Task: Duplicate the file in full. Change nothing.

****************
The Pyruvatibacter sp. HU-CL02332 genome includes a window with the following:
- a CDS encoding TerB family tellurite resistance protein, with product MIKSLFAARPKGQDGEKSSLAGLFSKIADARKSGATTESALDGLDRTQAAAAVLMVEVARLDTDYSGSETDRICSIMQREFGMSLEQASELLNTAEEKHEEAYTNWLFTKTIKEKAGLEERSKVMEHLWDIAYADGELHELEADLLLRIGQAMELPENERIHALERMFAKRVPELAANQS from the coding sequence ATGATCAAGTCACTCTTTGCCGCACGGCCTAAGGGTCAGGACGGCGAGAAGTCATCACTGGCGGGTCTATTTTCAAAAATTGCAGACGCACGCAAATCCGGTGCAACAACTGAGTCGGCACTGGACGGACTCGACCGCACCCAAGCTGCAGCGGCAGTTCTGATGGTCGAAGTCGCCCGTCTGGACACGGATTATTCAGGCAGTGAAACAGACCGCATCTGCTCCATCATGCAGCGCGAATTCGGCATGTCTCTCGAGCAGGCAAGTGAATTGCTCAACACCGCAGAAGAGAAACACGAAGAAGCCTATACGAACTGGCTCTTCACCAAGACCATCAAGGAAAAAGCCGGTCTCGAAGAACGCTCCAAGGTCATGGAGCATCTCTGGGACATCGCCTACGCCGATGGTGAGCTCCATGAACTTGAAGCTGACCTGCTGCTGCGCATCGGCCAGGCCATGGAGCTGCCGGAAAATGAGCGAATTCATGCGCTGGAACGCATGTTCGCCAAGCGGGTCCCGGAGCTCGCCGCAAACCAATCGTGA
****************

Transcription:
The Pyruvatibacter sp. HU-CL02332 genome includes a window with the following:
- a CDS encoding TerB family tellurite resistance protein, with product MIKSLFAARPKGQDGEKSSLAGLFSKIADARKSGATTESALDGLDRTQAAAAVLMVEVARLDTDYSGSETDRICSIMQREFGMSLEQASELLNTAEEKHEEAYTNWLFTKTIKEKAGLEERSKVMEHLWDIAYADGELHELEADLLLRIGQAMELPENERIHALERMFAKRVPELAANQS from the coding sequence ATGATCAAGTCACTCTTTGCCGCACGGCCTAAGGGTCAGGACGGCGAGAAGTCATCACTGGCGGGTCTATTTTCAAAAATTGCAGACGCACGCAAATCCGGTGCAACAACTGAGTCGGCACTGGACGGACTCGACCGCACCCAAGCTGCAGCGGCAGTTCTGATGGTCGAAGTCGCCCGTCTGGACACGGATTATTCAGGCAGTGAAACAGACCGCATCTGCTCCATCATGCAGCGCGAATTCGGCATGTCTCTCGAGCAGGCAAGTGAATTGCTCAACACCGCAGAAGAGAAACACGAAGAAGCCTATACGAACTGGCTCTTCACCAAGACCATCAAGGAAAAAGCCGGTCTCGAAGAACGCTCCAAGGTCATGGAGCATCTCTGGGACATCGCCTACGCCGATGGTGAGCTCCATGAACTTGAAGCTGACCTGCTGCTGCGCATCGGCCAGGCCATGGAGCTGCCGGAAAATGAGCGAATTCATGCGCTGGAACGCATGTTCGCCAAGCGGGTCCCGGAGCTCGCCGCAAACCAATCGTGA